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									  Information and Communication
Technologies in Aquaculture: NACA’s

  Sih-Yang Sim, Yoothana Suansok and Simon Wilkinson
            Network of Aquaculture Centres in Asia-Pacific
        Suraswadi Building, Department of Fisheries Compound
Kasetsart University Campus, Ladyao, Jatujak, Bangkok 10900, Thailand
                  Introduction to NACA
• Intergovernmental organization, 15 full member governments
  and 4 participating governments (members including China,
  India, Thailand, Malaysia, etc)
• Coordinating network of aquaculture & related institutions in the
• Network functions by sharing information and expertise between
  participating institutions and through people-based networks
• Providing aquaculture training to farmers, government officers,
• Broadly focused addressing all aspects of sustainable
  aquaculture development
         NACA Organization Structure

• Governed by Governing Council Members
• Operated and Coordinated by Secretariat, headed by
• Technical Consultation by Technical Advisory
  Committee and FAO
• Regional Lead Centres – R & D
• National Lead Centres – Implement and adapt
  technology to suit local conditions

• FAO definition “Aquaculture is the farming of aquatic
  organisms including fish, molluscs, crustaceans and aquatic
  plants. Farming implies some sort of intervention in the rearing
  process to enhance production, such as regular stocking, feeding,
  protection from predators, etc. Farming also implies individual
  or corporate ownership of the stock being cultivated. For
  statistical purposes, aquatic organisms which are harvested by an
  individual or corporate body which has owned them throughout
  their rearing period contribute to aquaculture while aquatic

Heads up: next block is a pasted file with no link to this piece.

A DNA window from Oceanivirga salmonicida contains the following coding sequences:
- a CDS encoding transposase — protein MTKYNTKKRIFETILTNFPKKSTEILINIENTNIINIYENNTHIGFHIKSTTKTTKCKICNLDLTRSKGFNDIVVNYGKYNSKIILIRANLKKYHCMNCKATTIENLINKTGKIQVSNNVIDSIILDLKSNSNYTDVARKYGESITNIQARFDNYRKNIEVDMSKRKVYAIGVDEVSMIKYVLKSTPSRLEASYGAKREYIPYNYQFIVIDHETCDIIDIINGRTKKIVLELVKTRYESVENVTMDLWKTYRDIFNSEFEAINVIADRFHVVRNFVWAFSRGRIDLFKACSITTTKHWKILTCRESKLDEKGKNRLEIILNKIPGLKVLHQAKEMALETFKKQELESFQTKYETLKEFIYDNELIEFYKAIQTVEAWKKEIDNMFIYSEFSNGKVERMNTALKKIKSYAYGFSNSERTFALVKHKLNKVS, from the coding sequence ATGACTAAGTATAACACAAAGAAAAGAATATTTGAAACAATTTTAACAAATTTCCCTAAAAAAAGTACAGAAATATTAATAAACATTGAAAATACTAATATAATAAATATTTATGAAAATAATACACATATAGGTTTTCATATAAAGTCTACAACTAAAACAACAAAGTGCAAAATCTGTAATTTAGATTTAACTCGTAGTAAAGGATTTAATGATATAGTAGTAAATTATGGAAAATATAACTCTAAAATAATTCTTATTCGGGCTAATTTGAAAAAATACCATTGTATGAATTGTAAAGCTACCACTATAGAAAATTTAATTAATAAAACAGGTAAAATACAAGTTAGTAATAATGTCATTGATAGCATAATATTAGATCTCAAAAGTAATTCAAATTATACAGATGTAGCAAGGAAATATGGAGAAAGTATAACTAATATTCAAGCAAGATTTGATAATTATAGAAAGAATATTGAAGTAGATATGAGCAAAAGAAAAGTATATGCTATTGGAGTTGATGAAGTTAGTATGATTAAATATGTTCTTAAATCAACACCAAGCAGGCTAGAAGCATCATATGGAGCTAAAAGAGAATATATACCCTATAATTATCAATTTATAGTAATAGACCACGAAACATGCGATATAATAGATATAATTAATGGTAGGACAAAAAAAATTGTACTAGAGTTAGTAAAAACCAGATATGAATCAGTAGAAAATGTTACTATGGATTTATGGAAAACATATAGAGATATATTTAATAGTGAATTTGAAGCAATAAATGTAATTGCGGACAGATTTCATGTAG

organisms which are exploitable by the public as a common
  property resources, with or without appropriate licenses, are the
  harvest of fisheries”
                  Brief on Aquaculture
• It is one of the fastest developing industries
• Increasing concern with improper and inappropriate used of
  technologies and techniques:
   – Lead to environmental issues
   – Disease problems
   – Economics and social livelihood losses
• Increasing need in proper information, technologies, and
  farming techniques dissemination, such as the Code of Good
  Management Conduct in Aquaculture
• NACA is taking a step forward and making eNACA as an
  information hub for sustainable aquaculture development in the
   Traditional Information and Communication
             Methods in Aquaculture

• Magazines – Aquaculture Asia, quarterly multilingual aquaculture
  magazine by NACA
• Other form of publications such as workshop proceedings,
  reports, etc
• Workshops and Seminars, for examples the recent NACA
  AquaBusiness Seminar and Exhibit in Langkawi, Malaysia
• Study tours and field trips
• Training Courses, such as a regular training course run in NACA
  Regional Lead Centre at Wuxi, China and the upcoming Grouper
  Hatchery Training Course in Bali, Indonesia
    Limitation of Traditional Information and
    Communication Methods in Aquaculture

• Limitation of these methods
   – Time consuming and less flexible
   – Expensive - not all people can participate
   – Limiting distribution
   – Information is easily outdated, particularly on disease
    New Age Information and Communication
           Methods in Aquaculture
• Websites
• E-mail news – Grouper Electronic Newsletter
• Web based and e-mail discussion groups
• CDs
• Networking – Asia-Pacific Grouper Network (APGN), with
  fully integrated communication network on R & D in grouper
  and marine fish activities, ranging from Australia, Indonesia,
  Philippines, Thailand, and possibly expanding to Malaysia,